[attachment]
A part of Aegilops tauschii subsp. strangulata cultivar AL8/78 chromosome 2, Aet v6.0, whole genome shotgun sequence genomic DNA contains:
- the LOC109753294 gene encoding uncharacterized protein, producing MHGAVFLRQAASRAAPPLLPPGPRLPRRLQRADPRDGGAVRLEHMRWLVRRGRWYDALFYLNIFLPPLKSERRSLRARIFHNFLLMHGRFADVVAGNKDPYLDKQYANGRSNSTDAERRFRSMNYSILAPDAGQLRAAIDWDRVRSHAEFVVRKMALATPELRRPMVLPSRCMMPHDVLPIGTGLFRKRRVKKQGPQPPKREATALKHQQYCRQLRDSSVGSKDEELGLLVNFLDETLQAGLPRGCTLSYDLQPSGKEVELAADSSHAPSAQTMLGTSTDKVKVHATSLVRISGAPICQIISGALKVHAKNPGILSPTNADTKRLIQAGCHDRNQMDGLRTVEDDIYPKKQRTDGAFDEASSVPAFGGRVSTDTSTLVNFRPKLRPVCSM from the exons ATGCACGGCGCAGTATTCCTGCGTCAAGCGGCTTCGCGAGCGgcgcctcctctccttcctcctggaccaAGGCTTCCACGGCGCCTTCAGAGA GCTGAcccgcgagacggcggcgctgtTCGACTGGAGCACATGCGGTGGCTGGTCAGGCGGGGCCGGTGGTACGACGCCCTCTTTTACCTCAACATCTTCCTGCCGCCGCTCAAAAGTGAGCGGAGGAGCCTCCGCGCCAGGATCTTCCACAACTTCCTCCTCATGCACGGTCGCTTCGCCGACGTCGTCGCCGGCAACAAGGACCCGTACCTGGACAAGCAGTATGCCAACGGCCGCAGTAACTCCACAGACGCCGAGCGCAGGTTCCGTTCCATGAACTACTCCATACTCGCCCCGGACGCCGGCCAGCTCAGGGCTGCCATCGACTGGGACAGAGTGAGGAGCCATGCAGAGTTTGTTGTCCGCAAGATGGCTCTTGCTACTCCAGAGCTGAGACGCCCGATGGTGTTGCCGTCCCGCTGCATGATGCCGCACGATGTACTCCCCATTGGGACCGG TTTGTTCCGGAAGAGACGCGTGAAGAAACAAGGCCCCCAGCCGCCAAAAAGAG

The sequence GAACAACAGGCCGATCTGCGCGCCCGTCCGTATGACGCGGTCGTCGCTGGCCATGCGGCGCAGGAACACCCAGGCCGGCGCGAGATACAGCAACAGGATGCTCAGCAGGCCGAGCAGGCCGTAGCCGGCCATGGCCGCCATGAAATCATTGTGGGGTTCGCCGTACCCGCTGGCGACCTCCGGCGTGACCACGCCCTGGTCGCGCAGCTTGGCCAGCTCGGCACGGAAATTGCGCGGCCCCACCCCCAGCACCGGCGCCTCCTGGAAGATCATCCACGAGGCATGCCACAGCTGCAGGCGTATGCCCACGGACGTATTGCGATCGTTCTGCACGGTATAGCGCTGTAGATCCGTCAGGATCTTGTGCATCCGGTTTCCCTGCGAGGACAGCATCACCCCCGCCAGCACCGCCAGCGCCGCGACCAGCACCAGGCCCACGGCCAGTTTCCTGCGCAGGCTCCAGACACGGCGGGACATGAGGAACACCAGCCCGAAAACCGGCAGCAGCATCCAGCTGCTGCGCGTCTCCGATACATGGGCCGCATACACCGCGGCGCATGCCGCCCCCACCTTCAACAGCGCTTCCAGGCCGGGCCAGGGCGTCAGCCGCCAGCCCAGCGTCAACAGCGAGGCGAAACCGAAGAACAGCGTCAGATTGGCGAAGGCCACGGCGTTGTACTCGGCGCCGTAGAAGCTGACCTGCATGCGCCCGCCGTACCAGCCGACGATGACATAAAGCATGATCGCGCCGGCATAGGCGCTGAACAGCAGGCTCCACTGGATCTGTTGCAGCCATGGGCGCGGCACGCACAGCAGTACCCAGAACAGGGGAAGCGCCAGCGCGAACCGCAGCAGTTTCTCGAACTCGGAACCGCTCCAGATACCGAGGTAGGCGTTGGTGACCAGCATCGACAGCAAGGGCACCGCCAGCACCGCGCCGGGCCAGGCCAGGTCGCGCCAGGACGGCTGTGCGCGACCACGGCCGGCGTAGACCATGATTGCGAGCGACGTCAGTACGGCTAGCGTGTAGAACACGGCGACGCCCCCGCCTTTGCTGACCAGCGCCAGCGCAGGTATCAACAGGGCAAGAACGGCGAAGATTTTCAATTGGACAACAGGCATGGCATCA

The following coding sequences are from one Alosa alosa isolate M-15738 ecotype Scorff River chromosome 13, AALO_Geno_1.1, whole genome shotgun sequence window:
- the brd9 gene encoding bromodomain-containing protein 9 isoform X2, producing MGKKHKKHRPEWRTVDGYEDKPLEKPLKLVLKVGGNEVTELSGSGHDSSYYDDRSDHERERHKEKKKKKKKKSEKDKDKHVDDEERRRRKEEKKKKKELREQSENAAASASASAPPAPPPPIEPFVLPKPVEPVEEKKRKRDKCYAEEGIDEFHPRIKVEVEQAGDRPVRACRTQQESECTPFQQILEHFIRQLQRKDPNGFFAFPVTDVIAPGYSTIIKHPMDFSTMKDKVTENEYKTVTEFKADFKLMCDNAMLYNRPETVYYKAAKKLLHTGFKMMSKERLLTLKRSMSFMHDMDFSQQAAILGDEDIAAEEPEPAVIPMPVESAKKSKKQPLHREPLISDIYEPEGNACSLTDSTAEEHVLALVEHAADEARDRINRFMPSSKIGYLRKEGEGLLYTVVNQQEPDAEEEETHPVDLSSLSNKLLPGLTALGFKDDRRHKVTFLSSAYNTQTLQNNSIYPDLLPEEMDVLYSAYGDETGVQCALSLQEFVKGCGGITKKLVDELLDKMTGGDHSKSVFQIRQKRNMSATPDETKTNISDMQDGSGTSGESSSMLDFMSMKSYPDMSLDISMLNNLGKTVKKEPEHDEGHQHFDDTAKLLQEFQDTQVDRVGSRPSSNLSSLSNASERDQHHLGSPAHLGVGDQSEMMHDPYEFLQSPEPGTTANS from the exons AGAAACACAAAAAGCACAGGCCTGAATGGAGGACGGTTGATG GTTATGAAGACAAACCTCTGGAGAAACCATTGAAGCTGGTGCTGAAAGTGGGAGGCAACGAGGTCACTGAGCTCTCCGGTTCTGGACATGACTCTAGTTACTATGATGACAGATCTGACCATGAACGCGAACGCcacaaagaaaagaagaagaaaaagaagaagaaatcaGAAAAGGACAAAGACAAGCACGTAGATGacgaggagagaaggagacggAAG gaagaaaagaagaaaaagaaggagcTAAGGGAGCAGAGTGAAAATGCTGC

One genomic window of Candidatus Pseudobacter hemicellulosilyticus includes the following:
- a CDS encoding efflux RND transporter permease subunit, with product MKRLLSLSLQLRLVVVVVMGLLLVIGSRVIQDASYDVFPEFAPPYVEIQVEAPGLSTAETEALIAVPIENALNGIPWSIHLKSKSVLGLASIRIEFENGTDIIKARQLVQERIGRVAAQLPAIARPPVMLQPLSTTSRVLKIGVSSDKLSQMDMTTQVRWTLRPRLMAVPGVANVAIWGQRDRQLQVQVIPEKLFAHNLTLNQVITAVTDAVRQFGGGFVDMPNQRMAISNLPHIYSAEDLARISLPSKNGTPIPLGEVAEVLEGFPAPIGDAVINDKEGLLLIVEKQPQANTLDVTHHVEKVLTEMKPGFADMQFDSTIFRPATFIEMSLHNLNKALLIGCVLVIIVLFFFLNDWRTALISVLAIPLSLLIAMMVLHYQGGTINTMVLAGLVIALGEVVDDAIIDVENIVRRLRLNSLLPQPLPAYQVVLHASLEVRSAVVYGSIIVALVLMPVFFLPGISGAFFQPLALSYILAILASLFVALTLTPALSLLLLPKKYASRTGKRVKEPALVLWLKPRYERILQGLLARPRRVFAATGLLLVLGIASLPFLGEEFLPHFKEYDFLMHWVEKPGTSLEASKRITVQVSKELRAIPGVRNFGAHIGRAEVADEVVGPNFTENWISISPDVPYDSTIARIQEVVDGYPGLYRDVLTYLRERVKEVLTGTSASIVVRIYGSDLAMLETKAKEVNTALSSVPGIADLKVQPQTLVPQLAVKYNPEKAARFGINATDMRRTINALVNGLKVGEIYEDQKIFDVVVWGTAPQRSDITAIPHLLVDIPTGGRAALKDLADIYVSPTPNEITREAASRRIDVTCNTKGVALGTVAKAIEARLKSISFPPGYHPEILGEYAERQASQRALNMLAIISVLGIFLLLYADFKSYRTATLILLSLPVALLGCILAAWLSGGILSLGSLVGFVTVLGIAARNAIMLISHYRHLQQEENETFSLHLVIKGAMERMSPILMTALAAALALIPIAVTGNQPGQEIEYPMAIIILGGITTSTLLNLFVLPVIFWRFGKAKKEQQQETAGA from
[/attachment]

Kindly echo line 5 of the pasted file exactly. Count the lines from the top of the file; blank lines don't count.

- the brd9 gene encoding bromodomain-containing protein 9 isoform X2, producing MGKKHKKHRPEWRTVDGYEDKPLEKPLKLVLKVGGNEVTELSGSGHDSSYYDDRSDHERERHKEKKKKKKKKSEKDKDKHVDDEERRRRKEEKKKKKELREQSENAAASASASAPPAPPPPIEPFVLPKPVEPVEEKKRKRDKCYAEEGIDEFHPRIKVEVEQAGDRPVRACRTQQESECTPFQQILEHFIRQLQRKDPNGFFAFPVTDVIAPGYSTIIKHPMDFSTMKDKVTENEYKTVTEFKADFKLMCDNAMLYNRPETVYYKAAKKLLHTGFKMMSKERLLTLKRSMSFMHDMDFSQQAAILGDEDIAAEEPEPAVIPMPVESAKKSKKQPLHREPLISDIYEPEGNACSLTDSTAEEHVLALVEHAADEARDRINRFMPSSKIGYLRKEGEGLLYTVVNQQEPDAEEEETHPVDLSSLSNKLLPGLTALGFKDDRRHKVTFLSSAYNTQTLQNNSIYPDLLPEEMDVLYSAYGDETGVQCALSLQEFVKGCGGITKKLVDELLDKMTGGDHSKSVFQIRQKRNMSATPDETKTNISDMQDGSGTSGESSSMLDFMSMKSYPDMSLDISMLNNLGKTVKKEPEHDEGHQHFDDTAKLLQEFQDTQVDRVGSRPSSNLSSLSNASERDQHHLGSPAHLGVGDQSEMMHDPYEFLQSPEPGTTANS from the exons AGAAACACAAAAAGCACAGGCCTGAATGGAGGACGGTTGATG GTTATGAAGACAAACCTCTGGAGAAACCATTGAAGCTGGTGCTGAAAGTGGGAGGCAACGAGGTCACTGAGCTCTCCGGTTCTGGACATGACTCTAGTTACTATGATGACAGATCTGACCATGAACGCGAACGCcacaaagaaaagaagaagaaaaagaagaagaaatcaGAAAAGGACAAAGACAAGCACGTAGATGacgaggagagaaggagacggAAG gaagaaaagaagaaaaagaaggagcTAAGGGAGCAGAGTGAAAATGCTGC